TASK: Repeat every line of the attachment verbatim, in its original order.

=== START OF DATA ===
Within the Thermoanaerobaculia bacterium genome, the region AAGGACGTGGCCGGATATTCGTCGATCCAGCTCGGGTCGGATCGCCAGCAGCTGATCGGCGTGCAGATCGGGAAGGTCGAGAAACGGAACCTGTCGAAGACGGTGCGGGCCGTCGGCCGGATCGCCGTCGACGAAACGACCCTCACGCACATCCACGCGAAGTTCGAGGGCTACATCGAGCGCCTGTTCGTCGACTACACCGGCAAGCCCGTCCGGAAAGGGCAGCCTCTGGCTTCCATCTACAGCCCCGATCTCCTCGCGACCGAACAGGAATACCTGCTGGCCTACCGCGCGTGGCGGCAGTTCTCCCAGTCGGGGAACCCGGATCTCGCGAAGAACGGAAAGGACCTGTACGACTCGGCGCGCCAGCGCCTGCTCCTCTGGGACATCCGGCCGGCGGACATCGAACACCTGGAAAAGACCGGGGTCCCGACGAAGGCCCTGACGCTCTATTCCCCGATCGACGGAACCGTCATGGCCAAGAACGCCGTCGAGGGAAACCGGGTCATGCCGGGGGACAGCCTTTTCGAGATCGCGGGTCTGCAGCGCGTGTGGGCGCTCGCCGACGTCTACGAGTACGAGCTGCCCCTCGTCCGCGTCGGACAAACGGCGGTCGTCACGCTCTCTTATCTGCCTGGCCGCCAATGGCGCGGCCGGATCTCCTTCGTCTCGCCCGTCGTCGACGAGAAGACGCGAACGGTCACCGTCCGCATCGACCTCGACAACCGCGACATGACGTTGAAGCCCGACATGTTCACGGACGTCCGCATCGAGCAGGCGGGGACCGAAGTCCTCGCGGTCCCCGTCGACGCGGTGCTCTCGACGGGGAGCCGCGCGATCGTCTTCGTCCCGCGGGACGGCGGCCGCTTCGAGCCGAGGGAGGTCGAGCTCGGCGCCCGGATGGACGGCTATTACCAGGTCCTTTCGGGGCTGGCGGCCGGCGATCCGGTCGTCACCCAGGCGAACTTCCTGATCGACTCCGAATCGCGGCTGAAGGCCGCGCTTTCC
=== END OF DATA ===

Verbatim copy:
Within the Thermoanaerobaculia bacterium genome, the region AAGGACGTGGCCGGATATTCGTCGATCCAGCTCGGGTCGGATCGCCAGCAGCTGATCGGCGTGCAGATCGGGAAGGTCGAGAAACGGAACCTGTCGAAGACGGTGCGGGCCGTCGGCCGGATCGCCGTCGACGAAACGACCCTCACGCACATCCACGCGAAGTTCGAGGGCTACATCGAGCGCCTGTTCGTCGACTACACCGGCAAGCCCGTCCGGAAAGGGCAGCCTCTGGCTTCCATCTACAGCCCCGATCTCCTCGCGACCGAACAGGAATACCTGCTGGCCTACCGCGCGTGGCGGCAGTTCTCCCAGTCGGGGAACCCGGATCTCGCGAAGAACGGAAAGGACCTGTACGACTCGGCGCGCCAGCGCCTGCTCCTCTGGGACATCCGGCCGGCGGACATCGAACACCTGGAAAAGACCGGGGTCCCGACGAAGGCCCTGACGCTCTATTCCCCGATCGACGGAACCGTCATGGCCAAGAACGCCGTCGAGGGAAACCGGGTCATGCCGGGGGACAGCCTTTTCGAGATCGCGGGTCTGCAGCGCGTGTGGGCGCTCGCCGACGTCTACGAGTACGAGCTGCCCCTCGTCCGCGTCGGACAAACGGCGGTCGTCACGCTCTCTTATCTGCCTGGCCGCCAATGGCGCGGCCGGATCTCCTTCGTCTCGCCCGTCGTCGACGAGAAGACGCGAACGGTCACCGTCCGCATCGACCTCGACAACCGCGACATGACGTTGAAGCCCGACATGTTCACGGACGTCCGCATCGAGCAGGCGGGGACCGAAGTCCTCGCGGTCCCCGTCGACGCGGTGCTCTCGACGGGGAGCCGCGCGATCGTCTTCGTCCCGCGGGACGGCGGCCGCTTCGAGCCGAGGGAGGTCGAGCTCGGCGCCCGGATGGACGGCTATTACCAGGTCCTTTCGGGGCTGGCGGCCGGCGATCCGGTCGTCACCCAGGCGAACTTCCTGATCGACTCCGAATCGCGGCTGAAGGCCGCGCTTTCC